(Note: It is a question, therefore, whether the name of sugar is related to it or not. The Arabic sakar corresponds to the Hebrew shecâr; but sugar is called sukkar, Pers. 'sakkar, 'sakar, no doubt equivalent to σἀκχαρι (Arrian in Periplus, μἐλι τὸ καλἀμινον τὸ λεγὀμενου σἀκχαρι), saccharum, an Indian word, which is pronounced Carkarâ in Sanscrit and sakkara in Prakrit, and signifies "forming broken pieces," i.e., sugar in grains or small lumps (brown sugar). The art of boiling sugar from the cane was an Indian invention (see Lassen, Indische Alterthumskunde, i. 269ff.). The early Egyptian name for beer is hek (Brugsch, Recueil, p. 118); the demotic and hieratic name henk, the Coptic henke. The word ζῦθος ζὐθος) is also old Egyptian. In the Book of the Dead (79, 8) the deceased says, "I have taken sacrificial cakes from the table, I have drunk seth-t in the evening." Moses Stuart wrote an Essay upon the Wines and Strong Drinks of the Ancient Hebrews, which was published in London (1831), with a preface by J. Pye Smith.)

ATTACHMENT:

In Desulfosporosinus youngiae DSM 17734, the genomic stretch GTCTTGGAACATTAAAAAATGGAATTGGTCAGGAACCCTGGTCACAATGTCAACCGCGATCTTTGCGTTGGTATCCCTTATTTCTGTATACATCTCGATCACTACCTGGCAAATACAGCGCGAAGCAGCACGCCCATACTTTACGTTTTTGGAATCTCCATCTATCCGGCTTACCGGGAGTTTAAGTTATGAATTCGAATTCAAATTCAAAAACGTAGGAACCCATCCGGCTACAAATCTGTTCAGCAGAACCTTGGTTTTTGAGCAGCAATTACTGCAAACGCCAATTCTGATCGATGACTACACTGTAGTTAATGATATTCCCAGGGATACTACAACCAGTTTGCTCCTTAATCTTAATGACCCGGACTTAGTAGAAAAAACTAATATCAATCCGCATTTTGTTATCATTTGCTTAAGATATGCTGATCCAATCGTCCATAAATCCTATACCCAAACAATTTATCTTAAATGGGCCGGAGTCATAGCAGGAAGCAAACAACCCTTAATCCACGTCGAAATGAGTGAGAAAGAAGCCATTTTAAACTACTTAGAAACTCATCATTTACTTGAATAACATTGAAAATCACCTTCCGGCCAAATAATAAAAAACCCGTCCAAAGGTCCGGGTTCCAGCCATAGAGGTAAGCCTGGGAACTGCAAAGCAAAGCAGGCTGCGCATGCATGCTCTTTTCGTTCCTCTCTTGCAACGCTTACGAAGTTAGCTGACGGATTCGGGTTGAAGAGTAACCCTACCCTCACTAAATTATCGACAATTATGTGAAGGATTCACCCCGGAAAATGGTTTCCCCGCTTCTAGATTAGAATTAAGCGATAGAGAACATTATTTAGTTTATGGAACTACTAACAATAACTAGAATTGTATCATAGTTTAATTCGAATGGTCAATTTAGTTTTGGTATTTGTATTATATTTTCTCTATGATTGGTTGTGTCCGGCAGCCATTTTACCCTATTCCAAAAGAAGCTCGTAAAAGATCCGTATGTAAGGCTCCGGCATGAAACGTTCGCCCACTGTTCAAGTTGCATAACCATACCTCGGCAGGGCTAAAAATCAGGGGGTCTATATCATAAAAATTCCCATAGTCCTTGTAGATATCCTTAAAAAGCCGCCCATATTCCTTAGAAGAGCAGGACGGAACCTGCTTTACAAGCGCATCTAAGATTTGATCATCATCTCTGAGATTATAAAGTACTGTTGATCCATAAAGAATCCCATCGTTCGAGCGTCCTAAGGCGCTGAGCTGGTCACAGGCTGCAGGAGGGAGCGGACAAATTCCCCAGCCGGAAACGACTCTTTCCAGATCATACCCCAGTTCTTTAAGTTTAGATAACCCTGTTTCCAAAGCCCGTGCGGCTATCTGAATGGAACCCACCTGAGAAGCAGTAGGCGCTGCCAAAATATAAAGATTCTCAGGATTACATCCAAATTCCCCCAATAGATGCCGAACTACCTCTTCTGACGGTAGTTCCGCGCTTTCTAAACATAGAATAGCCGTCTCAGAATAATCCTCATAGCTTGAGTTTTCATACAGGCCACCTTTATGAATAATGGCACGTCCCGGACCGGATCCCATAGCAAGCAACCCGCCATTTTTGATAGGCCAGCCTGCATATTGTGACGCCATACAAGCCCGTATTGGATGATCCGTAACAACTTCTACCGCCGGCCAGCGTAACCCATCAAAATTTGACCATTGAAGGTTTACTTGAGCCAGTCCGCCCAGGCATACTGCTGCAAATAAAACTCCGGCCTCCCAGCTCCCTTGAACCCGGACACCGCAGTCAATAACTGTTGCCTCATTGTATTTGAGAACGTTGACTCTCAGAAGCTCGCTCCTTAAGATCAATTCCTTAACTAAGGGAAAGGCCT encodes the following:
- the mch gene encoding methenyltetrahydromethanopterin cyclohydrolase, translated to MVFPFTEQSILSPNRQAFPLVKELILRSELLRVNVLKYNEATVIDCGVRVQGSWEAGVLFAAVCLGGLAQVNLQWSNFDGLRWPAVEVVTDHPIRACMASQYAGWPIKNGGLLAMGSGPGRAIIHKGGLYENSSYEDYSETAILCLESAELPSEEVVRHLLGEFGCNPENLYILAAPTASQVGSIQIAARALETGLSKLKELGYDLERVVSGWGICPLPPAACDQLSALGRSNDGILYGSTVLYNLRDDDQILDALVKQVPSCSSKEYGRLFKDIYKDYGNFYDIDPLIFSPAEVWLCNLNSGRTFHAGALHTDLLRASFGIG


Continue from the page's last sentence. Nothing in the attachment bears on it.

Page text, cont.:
The clauses after the two participles are circumstantial clauses (Ewald, 341, b), indicating the circumstances under which they ran out so early, and sat till long after dark: they hunted after mead, they heated themselves with wine, namely, to drown the consciousness of their deeds of darkness.